How To Regain Control of Financial Hardships (Even When It’s Not Your Fault)
What does the Serenity Prayer have to do with achieving financial bliss? For Kelley C. Long, CPA/PFS, CFP®, quite a lot.
If you’ve ever experienced financial hardship that wasn’t your fault, you’re not alone. Even the most careful and diligent individuals can become victims of their circumstances, enduring things in life that put pressure on their pocketbooks. The end of a romantic relationship, a flooded basement, the loss of a job — regardless of causality, it’s your responsibility to decide how to pick up the pieces and move forward.
No matter how much you plan and save and invest your finances, things happen that will be out of your control. It’s what you do in the aftermath that dictates whether you flounder or thrive.
Listen to this episode to learn:
- Why taking responsibility is the path forward (regardless of causality)
- Why procrastination compounds your financial hardships
- How anger can inform future financial decision making
- How over-reliance on preventative strategies hinders you from living your best life
- Financial bliss comes to those who embrace their own power and act on things within their control.
In Mark Manson’s bestselling book, “The Subtle Art of Not Giving a F*ck,” he explains that when we choose to accept responsibility in our lives, we unlock our ability to solve the problems we face.
- Your circumstances don’t have to become your long term reality.
Regardless of whether a situation is your fault or not, accepting the reality and identifying what you can control to improve your circumstances is a powerful act. Taking responsibility for the aftermath allows you to move past the hardship as quickly as possible.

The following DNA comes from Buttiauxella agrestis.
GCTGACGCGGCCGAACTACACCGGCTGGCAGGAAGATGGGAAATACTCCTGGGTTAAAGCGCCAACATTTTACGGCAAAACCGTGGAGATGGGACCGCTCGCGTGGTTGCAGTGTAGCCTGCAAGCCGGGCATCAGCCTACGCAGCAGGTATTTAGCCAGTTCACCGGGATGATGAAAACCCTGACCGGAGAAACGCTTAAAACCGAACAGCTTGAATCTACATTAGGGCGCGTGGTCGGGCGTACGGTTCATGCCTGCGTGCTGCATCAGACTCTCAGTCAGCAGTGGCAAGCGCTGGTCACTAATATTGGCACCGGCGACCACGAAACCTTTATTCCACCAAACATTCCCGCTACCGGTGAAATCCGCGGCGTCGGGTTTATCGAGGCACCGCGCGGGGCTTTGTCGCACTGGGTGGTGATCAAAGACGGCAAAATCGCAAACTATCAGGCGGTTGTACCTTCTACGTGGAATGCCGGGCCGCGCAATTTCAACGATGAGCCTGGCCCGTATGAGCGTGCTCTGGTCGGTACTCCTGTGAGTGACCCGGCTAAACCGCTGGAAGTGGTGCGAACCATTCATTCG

- Remove judgment from the equation to gain clarity and find a path forward.
Anger is often an emotion we experience when faced with unexpected challenges, particularly those that weren’t our fault. It’s ok to feel that anger, after all, your situation is unfair!
In “Nonviolent Communication: A Language of Life,” author Marshall B. Rosenberg, PhD, writes about the importance of removing judgment from our communication — including our internal narratives. Eliminating moralistic judgments about your emotions helps paint a clearer picture of your circumstances, freeing you to chart a path forward.
When things get hard and you catch yourself feeling angry, acknowledge it. Grieve. But then move on and ask, How can I fix this? What’s within my power to improve my situation?
- Don’t let times of financial hardship form a permanent habit of extreme frugality.
No matter how diligent you are, you can’t control everything. Life happens, often in ways you can’t foresee. After experiencing a financial obstacle, some people begin to overcompensate as a strategy for preventing future pain.
But doing so limits you from living your best life, a life that you deserve.
The best thing you can do is build your resilience, work on making financial choices that lead to flexibility and optionality, and accept the responsibility to take action when bad things come your way.
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